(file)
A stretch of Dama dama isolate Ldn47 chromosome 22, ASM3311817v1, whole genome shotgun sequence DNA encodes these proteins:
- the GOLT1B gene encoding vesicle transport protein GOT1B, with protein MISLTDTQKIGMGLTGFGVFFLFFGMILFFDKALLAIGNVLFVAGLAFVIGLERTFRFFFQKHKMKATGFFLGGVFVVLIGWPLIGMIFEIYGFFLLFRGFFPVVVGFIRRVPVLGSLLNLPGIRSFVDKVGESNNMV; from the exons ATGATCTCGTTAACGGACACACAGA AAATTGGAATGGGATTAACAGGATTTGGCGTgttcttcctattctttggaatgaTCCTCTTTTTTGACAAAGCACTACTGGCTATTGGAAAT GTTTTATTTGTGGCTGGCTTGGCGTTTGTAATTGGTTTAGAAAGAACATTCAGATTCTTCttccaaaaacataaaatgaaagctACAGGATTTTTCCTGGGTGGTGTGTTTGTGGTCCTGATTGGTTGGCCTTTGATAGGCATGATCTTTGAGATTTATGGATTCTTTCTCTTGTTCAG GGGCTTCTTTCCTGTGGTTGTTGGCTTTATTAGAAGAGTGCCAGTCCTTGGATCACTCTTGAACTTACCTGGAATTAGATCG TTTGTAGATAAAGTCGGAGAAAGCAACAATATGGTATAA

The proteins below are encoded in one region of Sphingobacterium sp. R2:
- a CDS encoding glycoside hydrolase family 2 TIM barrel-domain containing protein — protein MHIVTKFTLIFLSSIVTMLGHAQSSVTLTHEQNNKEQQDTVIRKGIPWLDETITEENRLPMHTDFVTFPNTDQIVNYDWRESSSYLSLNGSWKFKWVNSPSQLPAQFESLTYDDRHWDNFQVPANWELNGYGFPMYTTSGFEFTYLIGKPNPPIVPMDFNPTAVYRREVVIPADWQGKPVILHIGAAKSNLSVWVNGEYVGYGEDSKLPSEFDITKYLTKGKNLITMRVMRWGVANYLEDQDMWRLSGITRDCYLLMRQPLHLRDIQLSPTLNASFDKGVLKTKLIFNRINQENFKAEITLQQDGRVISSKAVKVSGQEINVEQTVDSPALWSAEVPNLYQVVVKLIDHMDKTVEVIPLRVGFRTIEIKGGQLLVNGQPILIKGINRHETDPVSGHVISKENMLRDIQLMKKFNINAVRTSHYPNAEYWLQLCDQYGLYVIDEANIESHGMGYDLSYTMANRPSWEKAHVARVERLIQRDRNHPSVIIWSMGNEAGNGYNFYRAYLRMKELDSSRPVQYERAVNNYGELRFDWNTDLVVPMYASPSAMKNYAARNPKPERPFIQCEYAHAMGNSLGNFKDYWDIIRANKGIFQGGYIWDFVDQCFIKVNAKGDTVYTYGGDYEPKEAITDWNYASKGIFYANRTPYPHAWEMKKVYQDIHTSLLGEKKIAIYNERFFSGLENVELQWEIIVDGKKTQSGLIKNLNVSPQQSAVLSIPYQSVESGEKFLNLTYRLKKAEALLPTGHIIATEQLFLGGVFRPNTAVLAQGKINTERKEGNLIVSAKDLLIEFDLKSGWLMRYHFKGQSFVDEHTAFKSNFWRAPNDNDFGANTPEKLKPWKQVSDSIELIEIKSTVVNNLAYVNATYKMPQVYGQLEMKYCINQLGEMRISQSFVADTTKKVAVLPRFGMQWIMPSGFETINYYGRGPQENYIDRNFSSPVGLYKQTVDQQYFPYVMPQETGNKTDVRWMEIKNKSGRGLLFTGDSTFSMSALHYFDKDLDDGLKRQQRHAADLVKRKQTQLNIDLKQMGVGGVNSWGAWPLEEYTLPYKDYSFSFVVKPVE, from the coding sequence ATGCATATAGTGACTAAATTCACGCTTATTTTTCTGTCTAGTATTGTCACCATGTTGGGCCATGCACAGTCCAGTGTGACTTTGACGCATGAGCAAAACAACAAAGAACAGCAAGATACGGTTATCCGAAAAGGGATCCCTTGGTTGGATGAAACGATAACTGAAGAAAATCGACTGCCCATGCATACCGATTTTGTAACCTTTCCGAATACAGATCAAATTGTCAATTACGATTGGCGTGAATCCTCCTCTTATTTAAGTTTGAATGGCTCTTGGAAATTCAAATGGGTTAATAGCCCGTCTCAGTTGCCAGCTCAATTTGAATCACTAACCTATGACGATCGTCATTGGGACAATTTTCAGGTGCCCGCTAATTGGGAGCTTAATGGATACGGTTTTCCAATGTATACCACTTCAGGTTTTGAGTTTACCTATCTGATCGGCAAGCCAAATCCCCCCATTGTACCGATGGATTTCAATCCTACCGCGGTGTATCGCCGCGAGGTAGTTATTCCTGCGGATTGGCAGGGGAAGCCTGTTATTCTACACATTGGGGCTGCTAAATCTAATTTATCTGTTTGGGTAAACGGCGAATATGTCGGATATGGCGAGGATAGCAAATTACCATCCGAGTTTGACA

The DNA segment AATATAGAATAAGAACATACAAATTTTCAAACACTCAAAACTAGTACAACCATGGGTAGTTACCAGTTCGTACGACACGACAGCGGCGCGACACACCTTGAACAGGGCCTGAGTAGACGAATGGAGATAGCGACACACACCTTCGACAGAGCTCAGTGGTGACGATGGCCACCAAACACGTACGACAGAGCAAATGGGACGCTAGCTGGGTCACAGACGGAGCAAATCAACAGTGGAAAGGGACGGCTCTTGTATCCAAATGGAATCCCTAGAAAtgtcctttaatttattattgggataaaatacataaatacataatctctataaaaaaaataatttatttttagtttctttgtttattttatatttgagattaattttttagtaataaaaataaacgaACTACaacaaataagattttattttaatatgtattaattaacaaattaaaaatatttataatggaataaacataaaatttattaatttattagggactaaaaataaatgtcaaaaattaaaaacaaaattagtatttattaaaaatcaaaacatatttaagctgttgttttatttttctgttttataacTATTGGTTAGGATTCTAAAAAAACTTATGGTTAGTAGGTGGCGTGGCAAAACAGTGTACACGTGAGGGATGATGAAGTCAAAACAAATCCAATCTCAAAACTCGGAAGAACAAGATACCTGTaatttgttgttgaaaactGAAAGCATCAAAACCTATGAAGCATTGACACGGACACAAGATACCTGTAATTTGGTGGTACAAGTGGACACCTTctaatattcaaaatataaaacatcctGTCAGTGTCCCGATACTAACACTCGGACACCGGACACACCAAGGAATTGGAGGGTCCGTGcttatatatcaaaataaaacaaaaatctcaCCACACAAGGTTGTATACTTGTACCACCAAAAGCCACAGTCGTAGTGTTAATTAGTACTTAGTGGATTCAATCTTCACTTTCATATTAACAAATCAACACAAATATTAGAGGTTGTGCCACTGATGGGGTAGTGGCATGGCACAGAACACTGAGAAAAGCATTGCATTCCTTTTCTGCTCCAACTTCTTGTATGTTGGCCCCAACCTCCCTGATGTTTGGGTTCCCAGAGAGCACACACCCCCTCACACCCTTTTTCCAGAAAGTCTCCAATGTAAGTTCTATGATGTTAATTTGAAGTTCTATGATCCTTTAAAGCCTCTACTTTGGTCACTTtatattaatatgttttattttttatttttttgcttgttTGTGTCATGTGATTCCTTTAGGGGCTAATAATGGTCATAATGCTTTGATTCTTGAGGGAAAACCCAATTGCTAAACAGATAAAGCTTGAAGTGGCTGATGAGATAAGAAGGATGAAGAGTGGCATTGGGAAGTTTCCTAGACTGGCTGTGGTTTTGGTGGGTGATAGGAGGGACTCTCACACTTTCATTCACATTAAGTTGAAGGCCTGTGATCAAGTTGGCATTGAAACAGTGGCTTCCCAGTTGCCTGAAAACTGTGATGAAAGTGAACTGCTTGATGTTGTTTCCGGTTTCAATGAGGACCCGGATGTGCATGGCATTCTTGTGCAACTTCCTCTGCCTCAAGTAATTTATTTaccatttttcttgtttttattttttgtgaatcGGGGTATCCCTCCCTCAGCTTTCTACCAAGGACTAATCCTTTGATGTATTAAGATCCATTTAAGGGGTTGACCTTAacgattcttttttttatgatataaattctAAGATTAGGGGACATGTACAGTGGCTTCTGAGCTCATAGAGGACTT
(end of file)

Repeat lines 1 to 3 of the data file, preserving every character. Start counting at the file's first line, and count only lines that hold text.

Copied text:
A stretch of Dama dama isolate Ldn47 chromosome 22, ASM3311817v1, whole genome shotgun sequence DNA encodes these proteins:
- the GOLT1B gene encoding vesicle transport protein GOT1B, with protein MISLTDTQKIGMGLTGFGVFFLFFGMILFFDKALLAIGNVLFVAGLAFVIGLERTFRFFFQKHKMKATGFFLGGVFVVLIGWPLIGMIFEIYGFFLLFRGFFPVVVGFIRRVPVLGSLLNLPGIRSFVDKVGESNNMV; from the exons ATGATCTCGTTAACGGACACACAGA AAATTGGAATGGGATTAACAGGATTTGGCGTgttcttcctattctttggaatgaTCCTCTTTTTTGACAAAGCACTACTGGCTATTGGAAAT GTTTTATTTGTGGCTGGCTTGGCGTTTGTAATTGGTTTAGAAAGAACATTCAGATTCTTCttccaaaaacataaaatgaaagctACAGGATTTTTCCTGGGTGGTGTGTTTGTGGTCCTGATTGGTTGGCCTTTGATAGGCATGATCTTTGAGATTTATGGATTCTTTCTCTTGTTCAG GGGCTTCTTTCCTGTGGTTGTTGGCTTTATTAGAAGAGTGCCAGTCCTTGGATCACTCTTGAACTTACCTGGAATTAGATCG TTTGTAGATAAAGTCGGAGAAAGCAACAATATGGTATAA

The proteins below are encoded in one region of Sphingobacterium sp. R2: